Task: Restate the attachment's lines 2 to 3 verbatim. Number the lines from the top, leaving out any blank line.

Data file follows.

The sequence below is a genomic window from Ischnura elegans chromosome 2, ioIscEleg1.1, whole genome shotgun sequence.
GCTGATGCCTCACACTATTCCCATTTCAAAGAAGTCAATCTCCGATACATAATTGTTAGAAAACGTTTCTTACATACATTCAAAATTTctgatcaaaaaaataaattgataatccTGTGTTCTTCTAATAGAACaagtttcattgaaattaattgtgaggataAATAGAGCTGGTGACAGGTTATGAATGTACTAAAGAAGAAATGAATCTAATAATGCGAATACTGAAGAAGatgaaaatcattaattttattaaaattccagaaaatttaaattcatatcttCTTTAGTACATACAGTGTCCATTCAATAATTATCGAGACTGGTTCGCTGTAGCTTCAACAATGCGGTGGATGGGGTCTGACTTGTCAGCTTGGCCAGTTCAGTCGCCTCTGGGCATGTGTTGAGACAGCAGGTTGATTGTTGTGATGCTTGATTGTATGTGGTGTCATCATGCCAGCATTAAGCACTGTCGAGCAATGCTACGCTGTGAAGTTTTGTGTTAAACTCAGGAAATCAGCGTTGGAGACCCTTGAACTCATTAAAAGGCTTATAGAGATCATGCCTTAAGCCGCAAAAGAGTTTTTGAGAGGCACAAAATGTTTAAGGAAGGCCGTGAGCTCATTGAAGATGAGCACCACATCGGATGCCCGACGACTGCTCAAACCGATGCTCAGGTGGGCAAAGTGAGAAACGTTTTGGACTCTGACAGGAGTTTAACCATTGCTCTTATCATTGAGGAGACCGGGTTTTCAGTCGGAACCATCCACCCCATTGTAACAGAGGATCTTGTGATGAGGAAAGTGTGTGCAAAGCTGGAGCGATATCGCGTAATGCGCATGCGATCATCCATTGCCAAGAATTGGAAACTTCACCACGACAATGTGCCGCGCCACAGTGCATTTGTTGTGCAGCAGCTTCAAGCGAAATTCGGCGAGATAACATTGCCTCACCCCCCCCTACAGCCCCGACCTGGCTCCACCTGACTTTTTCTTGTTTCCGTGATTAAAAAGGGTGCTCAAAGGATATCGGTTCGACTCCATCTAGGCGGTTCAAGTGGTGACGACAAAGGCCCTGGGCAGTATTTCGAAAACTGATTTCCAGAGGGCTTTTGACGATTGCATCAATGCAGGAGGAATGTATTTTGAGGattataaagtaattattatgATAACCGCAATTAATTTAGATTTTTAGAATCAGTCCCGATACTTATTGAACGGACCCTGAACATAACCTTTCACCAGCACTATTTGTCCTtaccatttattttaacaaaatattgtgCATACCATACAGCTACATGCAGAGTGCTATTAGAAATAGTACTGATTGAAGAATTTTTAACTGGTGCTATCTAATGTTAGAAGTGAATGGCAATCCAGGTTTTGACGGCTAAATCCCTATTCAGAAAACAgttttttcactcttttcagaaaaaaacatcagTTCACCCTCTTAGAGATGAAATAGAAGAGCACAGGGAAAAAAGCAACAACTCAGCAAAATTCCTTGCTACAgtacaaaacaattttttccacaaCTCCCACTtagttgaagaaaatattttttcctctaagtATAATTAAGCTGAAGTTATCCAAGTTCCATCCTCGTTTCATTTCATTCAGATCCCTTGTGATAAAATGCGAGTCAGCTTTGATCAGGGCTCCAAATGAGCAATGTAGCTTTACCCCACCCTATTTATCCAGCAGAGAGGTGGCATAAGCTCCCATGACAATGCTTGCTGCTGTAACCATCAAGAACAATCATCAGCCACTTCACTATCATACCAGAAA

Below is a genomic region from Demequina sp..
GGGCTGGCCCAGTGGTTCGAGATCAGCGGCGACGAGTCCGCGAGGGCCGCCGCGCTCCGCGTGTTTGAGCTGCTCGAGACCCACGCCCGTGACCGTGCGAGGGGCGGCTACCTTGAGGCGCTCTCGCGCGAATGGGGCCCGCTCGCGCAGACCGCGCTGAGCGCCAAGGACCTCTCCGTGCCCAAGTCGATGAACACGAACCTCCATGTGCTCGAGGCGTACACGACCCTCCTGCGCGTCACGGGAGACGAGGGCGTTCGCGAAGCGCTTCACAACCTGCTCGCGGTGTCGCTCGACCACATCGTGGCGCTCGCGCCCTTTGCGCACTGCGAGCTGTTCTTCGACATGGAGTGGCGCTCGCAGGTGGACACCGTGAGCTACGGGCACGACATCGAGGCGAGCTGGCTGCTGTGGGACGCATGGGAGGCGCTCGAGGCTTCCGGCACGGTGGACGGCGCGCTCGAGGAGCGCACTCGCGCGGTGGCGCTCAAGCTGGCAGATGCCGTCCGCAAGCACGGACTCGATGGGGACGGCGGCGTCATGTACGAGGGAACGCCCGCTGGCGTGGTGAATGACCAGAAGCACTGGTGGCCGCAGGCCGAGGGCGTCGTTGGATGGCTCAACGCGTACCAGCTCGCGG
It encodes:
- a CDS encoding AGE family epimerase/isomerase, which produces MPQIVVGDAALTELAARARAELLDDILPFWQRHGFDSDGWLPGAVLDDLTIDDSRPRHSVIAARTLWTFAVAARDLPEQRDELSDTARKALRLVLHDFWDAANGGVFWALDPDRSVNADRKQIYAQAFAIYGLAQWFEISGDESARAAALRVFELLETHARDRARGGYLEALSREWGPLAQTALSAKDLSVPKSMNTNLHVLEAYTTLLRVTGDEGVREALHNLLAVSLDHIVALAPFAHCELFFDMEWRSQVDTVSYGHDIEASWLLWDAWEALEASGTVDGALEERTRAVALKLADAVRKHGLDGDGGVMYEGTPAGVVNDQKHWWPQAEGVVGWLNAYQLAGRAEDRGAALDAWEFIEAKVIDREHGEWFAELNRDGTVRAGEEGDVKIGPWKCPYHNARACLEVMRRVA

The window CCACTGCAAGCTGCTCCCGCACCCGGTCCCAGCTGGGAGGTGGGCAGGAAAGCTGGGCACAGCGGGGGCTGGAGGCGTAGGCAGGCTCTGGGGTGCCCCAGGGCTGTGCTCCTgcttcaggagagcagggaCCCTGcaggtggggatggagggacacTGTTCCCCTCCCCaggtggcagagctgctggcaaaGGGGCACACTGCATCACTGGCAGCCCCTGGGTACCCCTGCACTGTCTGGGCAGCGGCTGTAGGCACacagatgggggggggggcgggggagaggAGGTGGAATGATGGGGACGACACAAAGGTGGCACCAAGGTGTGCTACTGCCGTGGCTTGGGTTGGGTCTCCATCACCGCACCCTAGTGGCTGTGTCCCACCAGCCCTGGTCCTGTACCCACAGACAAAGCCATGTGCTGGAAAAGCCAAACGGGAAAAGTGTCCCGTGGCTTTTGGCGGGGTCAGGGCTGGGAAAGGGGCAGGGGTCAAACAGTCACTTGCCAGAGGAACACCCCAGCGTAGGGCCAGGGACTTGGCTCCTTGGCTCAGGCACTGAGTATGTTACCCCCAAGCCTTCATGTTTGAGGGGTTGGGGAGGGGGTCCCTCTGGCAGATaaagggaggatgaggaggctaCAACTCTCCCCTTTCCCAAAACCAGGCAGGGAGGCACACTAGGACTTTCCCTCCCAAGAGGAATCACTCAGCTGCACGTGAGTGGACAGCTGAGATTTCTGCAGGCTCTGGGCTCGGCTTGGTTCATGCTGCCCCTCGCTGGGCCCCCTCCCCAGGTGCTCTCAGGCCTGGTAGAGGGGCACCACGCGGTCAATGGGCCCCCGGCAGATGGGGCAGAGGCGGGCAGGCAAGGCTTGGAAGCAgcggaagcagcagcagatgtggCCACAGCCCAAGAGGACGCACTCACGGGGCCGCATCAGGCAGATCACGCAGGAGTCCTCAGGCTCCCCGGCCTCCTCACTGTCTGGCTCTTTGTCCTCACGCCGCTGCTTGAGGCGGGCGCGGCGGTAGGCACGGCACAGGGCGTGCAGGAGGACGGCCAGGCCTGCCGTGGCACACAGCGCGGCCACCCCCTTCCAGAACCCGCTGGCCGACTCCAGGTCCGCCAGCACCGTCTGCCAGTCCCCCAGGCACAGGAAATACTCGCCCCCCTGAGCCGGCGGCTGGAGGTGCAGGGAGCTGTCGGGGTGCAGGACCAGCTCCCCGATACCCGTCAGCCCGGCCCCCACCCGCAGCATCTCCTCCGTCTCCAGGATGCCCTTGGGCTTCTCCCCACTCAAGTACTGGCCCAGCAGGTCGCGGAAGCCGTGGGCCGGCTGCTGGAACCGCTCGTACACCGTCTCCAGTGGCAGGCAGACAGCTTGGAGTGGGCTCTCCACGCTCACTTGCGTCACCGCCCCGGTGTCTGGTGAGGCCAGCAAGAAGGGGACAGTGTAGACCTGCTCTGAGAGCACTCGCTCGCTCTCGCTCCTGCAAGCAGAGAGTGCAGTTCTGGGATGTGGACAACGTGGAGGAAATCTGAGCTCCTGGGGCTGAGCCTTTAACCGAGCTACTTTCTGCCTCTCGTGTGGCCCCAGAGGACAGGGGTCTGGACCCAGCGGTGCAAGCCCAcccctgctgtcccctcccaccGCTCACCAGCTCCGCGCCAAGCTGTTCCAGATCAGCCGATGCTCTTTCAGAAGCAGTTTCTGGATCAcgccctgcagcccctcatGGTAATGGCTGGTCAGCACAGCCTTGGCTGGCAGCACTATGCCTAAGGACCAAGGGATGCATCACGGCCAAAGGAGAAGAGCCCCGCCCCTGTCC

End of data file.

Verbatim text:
GCTGATGCCTCACACTATTCCCATTTCAAAGAAGTCAATCTCCGATACATAATTGTTAGAAAACGTTTCTTACATACATTCAAAATTTctgatcaaaaaaataaattgataatccTGTGTTCTTCTAATAGAACaagtttcattgaaattaattgtgaggataAATAGAGCTGGTGACAGGTTATGAATGTACTAAAGAAGAAATGAATCTAATAATGCGAATACTGAAGAAGatgaaaatcattaattttattaaaattccagaaaatttaaattcatatcttCTTTAGTACATACAGTGTCCATTCAATAATTATCGAGACTGGTTCGCTGTAGCTTCAACAATGCGGTGGATGGGGTCTGACTTGTCAGCTTGGCCAGTTCAGTCGCCTCTGGGCATGTGTTGAGACAGCAGGTTGATTGTTGTGATGCTTGATTGTATGTGGTGTCATCATGCCAGCATTAAGCACTGTCGAGCAATGCTACGCTGTGAAGTTTTGTGTTAAACTCAGGAAATCAGCGTTGGAGACCCTTGAACTCATTAAAAGGCTTATAGAGATCATGCCTTAAGCCGCAAAAGAGTTTTTGAGAGGCACAAAATGTTTAAGGAAGGCCGTGAGCTCATTGAAGATGAGCACCACATCGGATGCCCGACGACTGCTCAAACCGATGCTCAGGTGGGCAAAGTGAGAAACGTTTTGGACTCTGACAGGAGTTTAACCATTGCTCTTATCATTGAGGAGACCGGGTTTTCAGTCGGAACCATCCACCCCATTGTAACAGAGGATCTTGTGATGAGGAAAGTGTGTGCAAAGCTGGAGCGATATCGCGTAATGCGCATGCGATCATCCATTGCCAAGAATTGGAAACTTCACCACGACAATGTGCCGCGCCACAGTGCATTTGTTGTGCAGCAGCTTCAAGCGAAATTCGGCGAGATAACATTGCCTCACCCCCCCCTACAGCCCCGACCTGGCTCCACCTGACTTTTTCTTGTTTCCGTGATTAAAAAGGGTGCTCAAAGGATATCGGTTCGACTCCATCTAGGCGGTTCAAGTGGTGACGACAAAGGCCCTGGGCAGTATTTCGAAAACTGATTTCCAGAGGGCTTTTGACGATTGCATCAATGCAGGAGGAATGTATTTTGAGGattataaagtaattattatgATAACCGCAATTAATTTAGATTTTTAGAATCAGTCCCGATACTTATTGAACGGACCCTGAACATAACCTTTCACCAGCACTATTTGTCCTtaccatttattttaacaaaatattgtgCATACCATACAGCTACATGCAGAGTGCTATTAGAAATAGTACTGATTGAAGAATTTTTAACTGGTGCTATCTAATGTTAGAAGTGAATGGCAATCCAGGTTTTGACGGCTAAATCCCTATTCAGAAAACAgttttttcactcttttcagaaaaaaacatcagTTCACCCTCTTAGAGATGAAATAGAAGAGCACAGGGAAAAAAGCAACAACTCAGCAAAATTCCTTGCTACAgtacaaaacaattttttccacaaCTCCCACTtagttgaagaaaatattttttcctctaagtATAATTAAGCTGAAGTTATCCAAGTTCCATCCTCGTTTCATTTCATTCAGATCCCTTGTGATAAAATGCGAGTCAGCTTTGATCAGGGCTCCAAATGAGCAATGTAGCTTTACCCCACCCTATTTATCCAGCAGAGAGGTGGCATAAGCTCCCATGACAATGCTTGCTGCTGTAACCATCAAGAACAATCATCAGCCACTTCACTATCATACCAGAAA

Below is a genomic region from Demequina sp..